AT&T says that during its first quarter, it saw record performance, with a full 2 million net new customers. The company signed up 5.5 million new smartphones--3.6 million of which were iPhones. AT&T said that 23% of the iPhone customers were new to AT&T, and churn of iPhone users was unchanged.
An AT&T spokesperson said in a statement emailed to InformationWeek, "This quarter, U.S. customers could buy an iPhone from another company for the first time, and our results show the threat of that competition was overblown. We had the right strategy in place, and in the first quarter, we delivered nearly 1 million more iPhones activated than a year ago with no increase in iPhone churn."
The company saw 2.3% growth in its overall revenues (wireless and wireline businesses), which topped $31.2 billion, up more than $700 million versus the year-ago quarter. Its total wireless subscriber base reached 97.5 million, including 1.3 million new connected devices, and 421,000 subscribers of "branded computing" devices (includes tablets, aircards and other data-only devices).
How did Verizon compare? Pretty well. Its revenues grew 0.3% year-over-year to $27.1 billion for Verizon's wireless and wireline businesses combined. On the wireless side, it saw a 6.3% increase in revenue with 1.8 million net additions, including 906,000 postpaid customers. It reported a total of 104 million total connected devices.
Surprisingly, only 32% of Verizon Wireless's postpaid customers are using smartphones, which Verizon said is up from 28% in the fourth quarter of 2010. Verizon's percentage of smartphone users is two-thirds of AT&T's. Between February 10 and the end of the quarter, Verizon Wireless activated 2.2 million iPhones.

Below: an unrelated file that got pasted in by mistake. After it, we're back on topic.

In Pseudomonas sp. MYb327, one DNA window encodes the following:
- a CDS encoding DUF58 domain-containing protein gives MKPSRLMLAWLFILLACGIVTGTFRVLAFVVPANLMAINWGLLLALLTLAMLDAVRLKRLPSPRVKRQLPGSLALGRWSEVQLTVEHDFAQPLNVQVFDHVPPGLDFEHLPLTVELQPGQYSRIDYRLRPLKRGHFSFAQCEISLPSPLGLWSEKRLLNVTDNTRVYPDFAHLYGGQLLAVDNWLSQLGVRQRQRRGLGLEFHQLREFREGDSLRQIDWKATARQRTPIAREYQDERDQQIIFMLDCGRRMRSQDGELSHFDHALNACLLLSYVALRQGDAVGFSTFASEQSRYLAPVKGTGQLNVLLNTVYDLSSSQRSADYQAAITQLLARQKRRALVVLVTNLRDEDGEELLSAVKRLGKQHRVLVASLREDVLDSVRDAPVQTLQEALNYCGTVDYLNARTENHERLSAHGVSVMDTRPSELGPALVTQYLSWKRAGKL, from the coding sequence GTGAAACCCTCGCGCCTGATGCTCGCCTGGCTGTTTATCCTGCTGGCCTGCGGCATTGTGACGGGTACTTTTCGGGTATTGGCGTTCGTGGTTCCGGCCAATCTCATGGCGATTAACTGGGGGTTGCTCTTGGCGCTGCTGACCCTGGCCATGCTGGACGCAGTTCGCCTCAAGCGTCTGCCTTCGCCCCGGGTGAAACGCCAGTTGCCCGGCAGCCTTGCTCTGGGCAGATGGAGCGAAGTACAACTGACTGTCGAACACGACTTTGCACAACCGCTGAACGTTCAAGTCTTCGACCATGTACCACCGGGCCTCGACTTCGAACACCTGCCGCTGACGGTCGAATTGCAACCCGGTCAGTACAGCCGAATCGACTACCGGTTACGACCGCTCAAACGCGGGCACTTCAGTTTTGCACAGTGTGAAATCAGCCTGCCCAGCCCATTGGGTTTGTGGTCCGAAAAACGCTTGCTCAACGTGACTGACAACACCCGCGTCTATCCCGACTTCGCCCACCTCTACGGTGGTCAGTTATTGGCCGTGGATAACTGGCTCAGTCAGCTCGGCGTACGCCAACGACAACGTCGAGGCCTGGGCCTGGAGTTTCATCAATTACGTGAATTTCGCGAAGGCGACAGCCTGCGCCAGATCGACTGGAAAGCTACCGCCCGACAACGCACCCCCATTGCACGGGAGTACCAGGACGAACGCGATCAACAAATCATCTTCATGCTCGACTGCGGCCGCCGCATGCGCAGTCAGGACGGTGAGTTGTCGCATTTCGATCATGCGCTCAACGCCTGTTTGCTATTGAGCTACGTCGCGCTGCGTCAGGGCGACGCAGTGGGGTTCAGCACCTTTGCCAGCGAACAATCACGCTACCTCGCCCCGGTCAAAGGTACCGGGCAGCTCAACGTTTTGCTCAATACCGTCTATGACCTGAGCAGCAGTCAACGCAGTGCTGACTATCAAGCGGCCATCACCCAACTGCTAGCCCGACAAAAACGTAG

AT&T had something to say about Verizon's iPhone performance. A spokesperson said in an email, "Verizon sold just 2.2 million iPhones. People were expecting a Verizon iPhone to change the world. Instead, we had 3.6 million (23% from new customers). [Verizon's] number was pretty underwhelming by itself, but in addition, they actually had a lower percentage from new customers (22%)." The AT&T spokesperson argued that even though there's been chatter about the fact that Verizon Wireless was only selling the iPhone for seven weeks (versus 13 weeks for AT&T), it believes that is irrelevant. "Since by January 11 it was confirmed that they'd be offering an iPhone … anyone who wanted a Verizon iPhone was waiting for it to be available."
AT&T's points are fair, but it is worth pointing out that the millions of existing iPhone users who might want to switch from AT&T to Verizon are smack in the middle of their contracts. Eating an early termination fee is tough to swallow just to switch networks.
Verizon reported that it has named 100 more LTE markets that will be activated by the end of the year, making for a total of 175. Verizon said it will cover a population of more than 185 million Americans with LTE. It also noted that demand for its LTE products was strong. The company sold 260,000 HTC Thunderbolts--the first LTE-equipped smartphone--since its debut in early March.
With the white iPhone arriving in stores in the coming weeks, both companies are sure to sell more iPhones. The question is, will iPhone sales drop off a cliff as Apple's Worldwide Developers Conference approaches, or will they remain steady until the expected September launch of the next iPhone?